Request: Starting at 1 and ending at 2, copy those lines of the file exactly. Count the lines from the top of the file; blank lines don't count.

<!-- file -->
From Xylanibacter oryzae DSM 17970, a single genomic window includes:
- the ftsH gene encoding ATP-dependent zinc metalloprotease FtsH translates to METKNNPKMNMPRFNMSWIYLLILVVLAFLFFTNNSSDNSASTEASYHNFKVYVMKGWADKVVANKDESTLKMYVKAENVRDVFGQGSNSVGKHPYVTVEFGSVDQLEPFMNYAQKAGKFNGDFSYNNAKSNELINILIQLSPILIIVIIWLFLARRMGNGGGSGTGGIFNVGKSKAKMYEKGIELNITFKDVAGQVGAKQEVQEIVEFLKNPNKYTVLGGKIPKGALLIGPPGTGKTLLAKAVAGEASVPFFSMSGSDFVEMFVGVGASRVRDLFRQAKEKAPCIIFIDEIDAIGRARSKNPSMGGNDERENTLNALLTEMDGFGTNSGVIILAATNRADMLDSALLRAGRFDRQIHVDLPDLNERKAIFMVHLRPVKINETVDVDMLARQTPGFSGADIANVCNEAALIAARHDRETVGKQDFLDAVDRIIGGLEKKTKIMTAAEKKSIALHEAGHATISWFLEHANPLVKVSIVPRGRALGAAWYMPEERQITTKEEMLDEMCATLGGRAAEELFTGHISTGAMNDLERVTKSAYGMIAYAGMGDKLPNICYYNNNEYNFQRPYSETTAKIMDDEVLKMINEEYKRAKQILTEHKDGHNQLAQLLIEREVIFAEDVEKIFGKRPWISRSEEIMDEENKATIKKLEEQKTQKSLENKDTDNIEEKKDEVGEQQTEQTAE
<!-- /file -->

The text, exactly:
From Xylanibacter oryzae DSM 17970, a single genomic window includes:
- the ftsH gene encoding ATP-dependent zinc metalloprotease FtsH translates to METKNNPKMNMPRFNMSWIYLLILVVLAFLFFTNNSSDNSASTEASYHNFKVYVMKGWADKVVANKDESTLKMYVKAENVRDVFGQGSNSVGKHPYVTVEFGSVDQLEPFMNYAQKAGKFNGDFSYNNAKSNELINILIQLSPILIIVIIWLFLARRMGNGGGSGTGGIFNVGKSKAKMYEKGIELNITFKDVAGQVGAKQEVQEIVEFLKNPNKYTVLGGKIPKGALLIGPPGTGKTLLAKAVAGEASVPFFSMSGSDFVEMFVGVGASRVRDLFRQAKEKAPCIIFIDEIDAIGRARSKNPSMGGNDERENTLNALLTEMDGFGTNSGVIILAATNRADMLDSALLRAGRFDRQIHVDLPDLNERKAIFMVHLRPVKINETVDVDMLARQTPGFSGADIANVCNEAALIAARHDRETVGKQDFLDAVDRIIGGLEKKTKIMTAAEKKSIALHEAGHATISWFLEHANPLVKVSIVPRGRALGAAWYMPEERQITTKEEMLDEMCATLGGRAAEELFTGHISTGAMNDLERVTKSAYGMIAYAGMGDKLPNICYYNNNEYNFQRPYSETTAKIMDDEVLKMINEEYKRAKQILTEHKDGHNQLAQLLIEREVIFAEDVEKIFGKRPWISRSEEIMDEENKATIKKLEEQKTQKSLENKDTDNIEEKKDEVGEQQTEQTAE